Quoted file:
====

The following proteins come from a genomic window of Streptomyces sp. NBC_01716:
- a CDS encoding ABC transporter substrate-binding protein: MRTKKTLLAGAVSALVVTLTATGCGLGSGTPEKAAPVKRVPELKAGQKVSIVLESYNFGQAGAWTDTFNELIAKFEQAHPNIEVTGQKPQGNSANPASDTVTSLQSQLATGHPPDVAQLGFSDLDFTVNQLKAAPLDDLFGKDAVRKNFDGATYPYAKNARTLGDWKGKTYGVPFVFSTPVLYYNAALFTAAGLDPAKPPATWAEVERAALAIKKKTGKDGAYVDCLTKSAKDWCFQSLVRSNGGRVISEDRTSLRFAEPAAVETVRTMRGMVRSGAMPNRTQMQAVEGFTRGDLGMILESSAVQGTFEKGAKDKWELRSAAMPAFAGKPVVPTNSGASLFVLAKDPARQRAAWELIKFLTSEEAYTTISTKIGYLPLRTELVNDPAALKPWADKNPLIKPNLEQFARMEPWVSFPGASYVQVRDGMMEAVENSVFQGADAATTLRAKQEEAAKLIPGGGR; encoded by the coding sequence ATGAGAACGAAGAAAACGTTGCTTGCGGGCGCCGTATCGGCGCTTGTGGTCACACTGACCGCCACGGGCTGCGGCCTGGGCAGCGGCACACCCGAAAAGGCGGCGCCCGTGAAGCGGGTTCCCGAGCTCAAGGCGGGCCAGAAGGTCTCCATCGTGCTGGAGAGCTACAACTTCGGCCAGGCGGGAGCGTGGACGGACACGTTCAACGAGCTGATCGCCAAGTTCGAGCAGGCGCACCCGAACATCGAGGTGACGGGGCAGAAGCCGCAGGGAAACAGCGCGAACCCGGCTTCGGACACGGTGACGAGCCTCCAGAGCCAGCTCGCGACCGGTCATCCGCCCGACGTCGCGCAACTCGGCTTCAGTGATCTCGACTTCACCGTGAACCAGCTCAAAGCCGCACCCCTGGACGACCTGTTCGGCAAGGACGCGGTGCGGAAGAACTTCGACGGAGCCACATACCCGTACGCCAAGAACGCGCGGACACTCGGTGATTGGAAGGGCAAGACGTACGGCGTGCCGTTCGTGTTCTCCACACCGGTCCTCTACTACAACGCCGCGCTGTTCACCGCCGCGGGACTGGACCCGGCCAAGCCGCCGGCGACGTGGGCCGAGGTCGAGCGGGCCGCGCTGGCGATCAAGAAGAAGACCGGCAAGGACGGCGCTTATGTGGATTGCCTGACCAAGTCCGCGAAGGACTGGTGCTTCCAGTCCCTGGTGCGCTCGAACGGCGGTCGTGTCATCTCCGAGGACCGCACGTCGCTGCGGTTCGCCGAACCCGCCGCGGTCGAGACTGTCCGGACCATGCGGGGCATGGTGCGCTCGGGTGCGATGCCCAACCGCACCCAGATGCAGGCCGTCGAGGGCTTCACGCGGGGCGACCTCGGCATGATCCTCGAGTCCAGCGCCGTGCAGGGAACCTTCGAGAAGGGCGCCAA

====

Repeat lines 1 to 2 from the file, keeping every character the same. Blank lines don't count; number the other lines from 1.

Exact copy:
The following proteins come from a genomic window of Streptomyces sp. NBC_01716:
- a CDS encoding ABC transporter substrate-binding protein: MRTKKTLLAGAVSALVVTLTATGCGLGSGTPEKAAPVKRVPELKAGQKVSIVLESYNFGQAGAWTDTFNELIAKFEQAHPNIEVTGQKPQGNSANPASDTVTSLQSQLATGHPPDVAQLGFSDLDFTVNQLKAAPLDDLFGKDAVRKNFDGATYPYAKNARTLGDWKGKTYGVPFVFSTPVLYYNAALFTAAGLDPAKPPATWAEVERAALAIKKKTGKDGAYVDCLTKSAKDWCFQSLVRSNGGRVISEDRTSLRFAEPAAVETVRTMRGMVRSGAMPNRTQMQAVEGFTRGDLGMILESSAVQGTFEKGAKDKWELRSAAMPAFAGKPVVPTNSGASLFVLAKDPARQRAAWELIKFLTSEEAYTTISTKIGYLPLRTELVNDPAALKPWADKNPLIKPNLEQFARMEPWVSFPGASYVQVRDGMMEAVENSVFQGADAATTLRAKQEEAAKLIPGGGR; encoded by the coding sequence ATGAGAACGAAGAAAACGTTGCTTGCGGGCGCCGTATCGGCGCTTGTGGTCACACTGACCGCCACGGGCTGCGGCCTGGGCAGCGGCACACCCGAAAAGGCGGCGCCCGTGAAGCGGGTTCCCGAGCTCAAGGCGGGCCAGAAGGTCTCCATCGTGCTGGAGAGCTACAACTTCGGCCAGGCGGGAGCGTGGACGGACACGTTCAACGAGCTGATCGCCAAGTTCGAGCAGGCGCACCCGAACATCGAGGTGACGGGGCAGAAGCCGCAGGGAAACAGCGCGAACCCGGCTTCGGACACGGTGACGAGCCTCCAGAGCCAGCTCGCGACCGGTCATCCGCCCGACGTCGCGCAACTCGGCTTCAGTGATCTCGACTTCACCGTGAACCAGCTCAAAGCCGCACCCCTGGACGACCTGTTCGGCAAGGACGCGGTGCGGAAGAACTTCGACGGAGCCACATACCCGTACGCCAAGAACGCGCGGACACTCGGTGATTGGAAGGGCAAGACGTACGGCGTGCCGTTCGTGTTCTCCACACCGGTCCTCTACTACAACGCCGCGCTGTTCACCGCCGCGGGACTGGACCCGGCCAAGCCGCCGGCGACGTGGGCCGAGGTCGAGCGGGCCGCGCTGGCGATCAAGAAGAAGACCGGCAAGGACGGCGCTTATGTGGATTGCCTGACCAAGTCCGCGAAGGACTGGTGCTTCCAGTCCCTGGTGCGCTCGAACGGCGGTCGTGTCATCTCCGAGGACCGCACGTCGCTGCGGTTCGCCGAACCCGCCGCGGTCGAGACTGTCCGGACCATGCGGGGCATGGTGCGCTCGGGTGCGATGCCCAACCGCACCCAGATGCAGGCCGTCGAGGGCTTCACGCGGGGCGACCTCGGCATGATCCTCGAGTCCAGCGCCGTGCAGGGAACCTTCGAGAAGGGCGCCAA